The Globe and Mail wasn’t the first media outlet to report the number killed in Toronto’s Monday van rampage. It wasn’t first to report the name of the suspect or the first to report on a Facebook page purportedly operated by Alek Minassian that referred to dark online forums used by trolls and violent misogynists.

What is important when key details are changing or not confirmed, is being right, not being first.

When a catastrophe happens, it is chaotic. News and rumours, true or not, come through social media, other news sources, witnesses and official sources based on limited and at times contradictory information. Initial reports said several were killed, then four, then nine (a tenth died later in hospital). Without official confirmation of the number, the initial stories correctly said several were killed.

There was also confusion about the name, whether it was Alex or Alek Minassian, so caution prevailed and it didn’t take long to get confirmation of the correct name. And on the question of the Facebook post, it was better to wait until Facebook confirmed the “incel” (involuntary celibacy) post was from Mr. Minassian’s account.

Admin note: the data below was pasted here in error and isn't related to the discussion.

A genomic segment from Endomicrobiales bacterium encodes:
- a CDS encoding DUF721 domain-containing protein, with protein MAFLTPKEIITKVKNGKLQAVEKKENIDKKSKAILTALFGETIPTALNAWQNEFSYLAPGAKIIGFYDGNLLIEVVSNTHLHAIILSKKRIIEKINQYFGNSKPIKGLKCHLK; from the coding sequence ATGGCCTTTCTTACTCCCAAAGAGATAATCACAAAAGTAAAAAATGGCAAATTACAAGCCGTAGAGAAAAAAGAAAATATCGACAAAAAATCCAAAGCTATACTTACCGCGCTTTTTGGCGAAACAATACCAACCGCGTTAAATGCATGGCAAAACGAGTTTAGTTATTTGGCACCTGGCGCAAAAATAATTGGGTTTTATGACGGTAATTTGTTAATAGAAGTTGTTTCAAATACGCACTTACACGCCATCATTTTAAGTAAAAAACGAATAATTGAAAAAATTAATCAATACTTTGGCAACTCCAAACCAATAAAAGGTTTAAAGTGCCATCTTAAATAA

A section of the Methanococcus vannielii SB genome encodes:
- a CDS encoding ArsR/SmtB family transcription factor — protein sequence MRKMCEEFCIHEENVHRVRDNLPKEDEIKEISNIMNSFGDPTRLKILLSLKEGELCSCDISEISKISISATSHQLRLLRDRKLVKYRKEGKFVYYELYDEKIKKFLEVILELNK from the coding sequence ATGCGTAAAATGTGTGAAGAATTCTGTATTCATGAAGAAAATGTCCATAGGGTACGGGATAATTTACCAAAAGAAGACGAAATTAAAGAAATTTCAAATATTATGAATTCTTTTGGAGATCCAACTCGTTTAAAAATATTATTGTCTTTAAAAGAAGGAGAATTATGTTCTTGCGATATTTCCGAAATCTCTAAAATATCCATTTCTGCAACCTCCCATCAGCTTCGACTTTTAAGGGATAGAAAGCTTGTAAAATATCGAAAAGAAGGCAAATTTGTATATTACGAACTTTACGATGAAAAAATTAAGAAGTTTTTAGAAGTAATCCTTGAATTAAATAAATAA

Some witnesses tried to guess his ethnicity, but that was not included in any coverage because it is not known. Police also quickly said the attack was not linked to terrorism. A former New York police commissioner told MSNBC news that the suspect was known to Toronto police, but that statement was also not included in any articles because it was not confirmed by Toronto police and turned out not to be true.

Continue reading this story on the Globe and Mail website, where it first appeared.

Sylvia Stead is the Public Editor of the Globe and Mail.